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SHSU Advances Sexual Assault Investigations Improvements

April 15, 2013
SHSU Media Contact: Beth Kuhles

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The Houston Police Department is improving the process for handling sexual assault cases by providing specialized training for investigators and adding a justice advocate as the result of ongoing research being directed by a multidisciplinary team of stakeholders.

rape victim clipartThrough a National Institute of Justice grant, Sam Houston State University and the University of Texas at Austin are studying the large number of untested sexual assault kits and developing strategies to address the issue for law enforcement, victims and prosecutors. It is one of two studies funded nationwide to develop model protocols in sexual assault cases.

“Rape kits are just one piece in a large puzzle,” said William Wells, an associate professor in SHSU’s College of Criminal Justice. “These crimes are very complicated and the investigation and prosecution of these cases are also complicated. We are taking a comprehensive look at more than just the rape kits. Our objective is to improve many parts of the process, including evidence auditing, training, investigations, and victim notification.”

Houston was chosen as one of two sites to study the issue. As a result of the research, several new initiatives will be introduced in the Houston area to improve the investigation and prosecution of sexual assault cases. Among these are:

  • Delivering specialized training for investigators in sexual assault cases
  • Creating a justice advocate position to serve as a bridge between sexual assault survivors and investigators
  • Providing additional resources for law enforcement to investigate cases
  • Supporting services provided by the Houston Area Women’s Center and by Sexual Assault Nurse Examiners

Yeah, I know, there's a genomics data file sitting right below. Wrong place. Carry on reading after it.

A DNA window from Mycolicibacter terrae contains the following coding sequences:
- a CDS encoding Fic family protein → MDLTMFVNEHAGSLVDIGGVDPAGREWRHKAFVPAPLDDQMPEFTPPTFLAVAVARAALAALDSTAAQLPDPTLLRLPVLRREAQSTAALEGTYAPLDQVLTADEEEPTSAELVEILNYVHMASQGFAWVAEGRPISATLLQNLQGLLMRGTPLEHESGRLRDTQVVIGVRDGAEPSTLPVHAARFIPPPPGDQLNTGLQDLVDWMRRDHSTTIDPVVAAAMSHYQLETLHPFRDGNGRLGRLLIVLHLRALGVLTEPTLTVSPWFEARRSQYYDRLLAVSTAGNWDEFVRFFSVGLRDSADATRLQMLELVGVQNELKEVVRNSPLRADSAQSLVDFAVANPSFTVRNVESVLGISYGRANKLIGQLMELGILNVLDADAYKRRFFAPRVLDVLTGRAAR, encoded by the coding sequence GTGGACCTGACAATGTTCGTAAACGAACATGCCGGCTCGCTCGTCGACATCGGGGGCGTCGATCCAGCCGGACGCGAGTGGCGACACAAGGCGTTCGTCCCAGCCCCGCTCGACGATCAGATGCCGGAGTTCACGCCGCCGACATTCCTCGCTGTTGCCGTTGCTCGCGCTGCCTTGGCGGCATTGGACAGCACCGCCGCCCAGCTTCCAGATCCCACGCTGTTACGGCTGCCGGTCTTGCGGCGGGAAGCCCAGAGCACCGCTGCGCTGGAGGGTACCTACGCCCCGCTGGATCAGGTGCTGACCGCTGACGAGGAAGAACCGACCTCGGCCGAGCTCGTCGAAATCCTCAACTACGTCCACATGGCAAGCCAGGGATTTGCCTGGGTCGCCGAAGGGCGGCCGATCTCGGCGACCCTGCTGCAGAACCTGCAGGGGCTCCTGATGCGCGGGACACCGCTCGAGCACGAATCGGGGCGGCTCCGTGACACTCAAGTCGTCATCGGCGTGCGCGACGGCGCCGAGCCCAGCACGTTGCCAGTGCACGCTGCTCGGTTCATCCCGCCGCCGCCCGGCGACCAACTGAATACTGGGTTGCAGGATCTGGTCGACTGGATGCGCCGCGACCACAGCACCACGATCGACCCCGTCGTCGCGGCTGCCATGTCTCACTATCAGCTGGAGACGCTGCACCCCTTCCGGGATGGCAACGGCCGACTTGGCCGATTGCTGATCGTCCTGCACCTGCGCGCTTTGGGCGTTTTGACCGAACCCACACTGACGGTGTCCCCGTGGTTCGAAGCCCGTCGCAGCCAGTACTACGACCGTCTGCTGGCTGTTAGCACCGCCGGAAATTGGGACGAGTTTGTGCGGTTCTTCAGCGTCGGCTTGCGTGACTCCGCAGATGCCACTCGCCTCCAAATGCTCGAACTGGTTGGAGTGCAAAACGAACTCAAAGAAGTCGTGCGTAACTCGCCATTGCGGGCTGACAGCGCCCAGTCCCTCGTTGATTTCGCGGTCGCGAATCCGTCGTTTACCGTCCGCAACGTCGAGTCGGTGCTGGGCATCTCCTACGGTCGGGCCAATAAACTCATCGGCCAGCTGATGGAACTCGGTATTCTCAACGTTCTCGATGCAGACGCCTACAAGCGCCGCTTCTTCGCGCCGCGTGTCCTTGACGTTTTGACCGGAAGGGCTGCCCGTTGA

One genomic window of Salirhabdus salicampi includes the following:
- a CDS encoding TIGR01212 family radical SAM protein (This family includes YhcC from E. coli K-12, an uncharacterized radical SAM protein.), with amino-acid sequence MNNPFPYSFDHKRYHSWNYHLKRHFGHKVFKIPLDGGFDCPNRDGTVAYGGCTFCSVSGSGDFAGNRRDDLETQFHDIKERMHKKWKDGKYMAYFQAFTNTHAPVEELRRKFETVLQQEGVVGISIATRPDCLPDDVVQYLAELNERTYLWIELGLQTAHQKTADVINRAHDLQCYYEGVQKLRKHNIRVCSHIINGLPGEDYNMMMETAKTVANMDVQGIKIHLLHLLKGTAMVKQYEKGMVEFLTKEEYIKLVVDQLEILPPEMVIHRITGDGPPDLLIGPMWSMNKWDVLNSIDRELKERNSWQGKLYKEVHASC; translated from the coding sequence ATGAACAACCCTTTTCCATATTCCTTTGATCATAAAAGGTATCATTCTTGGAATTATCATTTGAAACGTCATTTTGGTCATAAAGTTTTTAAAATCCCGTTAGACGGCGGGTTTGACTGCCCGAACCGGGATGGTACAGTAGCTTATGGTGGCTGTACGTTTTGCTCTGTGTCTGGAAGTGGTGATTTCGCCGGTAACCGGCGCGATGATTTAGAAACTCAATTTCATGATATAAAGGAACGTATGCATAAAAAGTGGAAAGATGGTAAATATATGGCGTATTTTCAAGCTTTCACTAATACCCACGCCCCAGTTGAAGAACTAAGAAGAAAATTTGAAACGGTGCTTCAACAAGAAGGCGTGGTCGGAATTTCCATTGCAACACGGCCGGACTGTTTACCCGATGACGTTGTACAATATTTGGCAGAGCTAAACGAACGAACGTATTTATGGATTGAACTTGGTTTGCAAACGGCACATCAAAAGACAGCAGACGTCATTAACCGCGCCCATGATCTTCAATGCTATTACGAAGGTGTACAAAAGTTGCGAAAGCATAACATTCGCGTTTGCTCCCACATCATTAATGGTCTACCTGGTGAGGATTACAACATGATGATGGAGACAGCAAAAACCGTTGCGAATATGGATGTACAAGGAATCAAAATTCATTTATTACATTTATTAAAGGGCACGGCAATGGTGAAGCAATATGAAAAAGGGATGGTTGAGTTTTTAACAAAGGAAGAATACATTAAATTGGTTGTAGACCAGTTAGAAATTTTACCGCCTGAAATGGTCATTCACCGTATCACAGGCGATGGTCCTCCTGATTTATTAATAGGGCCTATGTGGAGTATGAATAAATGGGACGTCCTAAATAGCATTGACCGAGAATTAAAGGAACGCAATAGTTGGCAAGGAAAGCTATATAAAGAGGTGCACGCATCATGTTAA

“The Houston Police Department is committed to improving and enhancing our investigative response to survivors of sexual assault from the moment of outcry to the final judicial conclusion of the investigation,” said Capt. Mary Lentschke, of the Houston Police Department’s Special Crimes Division. “It has been our goal to utilize the opportunities provided by the grant funding from the National Institute of Justice to not only review and enhance our investigative strategies and evidentiary processes, but to also ‘test drive’ new strategies, such as the creation of a ‘justice advocate’ position within the adult sex crimes unit.”

The first in a series of specialized trainings for investigators in sexual assault cases was held on March 27 at Texas Southern University for up to 300 law enforcement officers from Houston area agencies.

The program, “Not Making Sense is Traumatic: Neurobiology of Trauma,” was led by Rebecca Campbell, of Michigan State University, one of the foremost researchers on violence against women. The program explained how the brain responds to trauma and the impact of trauma on victims participating in the criminal justice system.

Through resources provided by the grant, the Houston Police Department will deliver additional training programs on specific issues related to the investigation of sexual assault.

Sam Houston State University also is teaming up with the Houston Police Department to produce a series of “how-to” reports that share lessons learned about tackling key issues in sex assault cases. For those departments that have untested rape kits, one report will discuss the audit process that was used to determine what to do in those cases. In addition, a second report will describe the unique structure of the Houston Police Department’s juvenile sex crimes unit, which serves minors and young children.

“Sexual assault is devastating—for survivors and for our community,” said Sonia Corrales, chief program officer for the Houston Area Women’s Center. “Our priority as a partner on this task force is to ensure the protection of survivors’ rights, secure justice for them and their families and to hold offenders accountable for their crimes. Creating a solid and sustainable plan that awards proper and ongoing attention and resources to rape cases so that survivors’ rights and well-being are protected is our ultimate goal.”

The study also will continue to investigate the results that occur when untested rape kits are screened and tested and members of the project team will provide presentations across the country on the various aspects of their findings. Members of the SHSU research team, including several graduate students, have presented results to the Houston Police Department and at the meetings of the American Society of Criminology.



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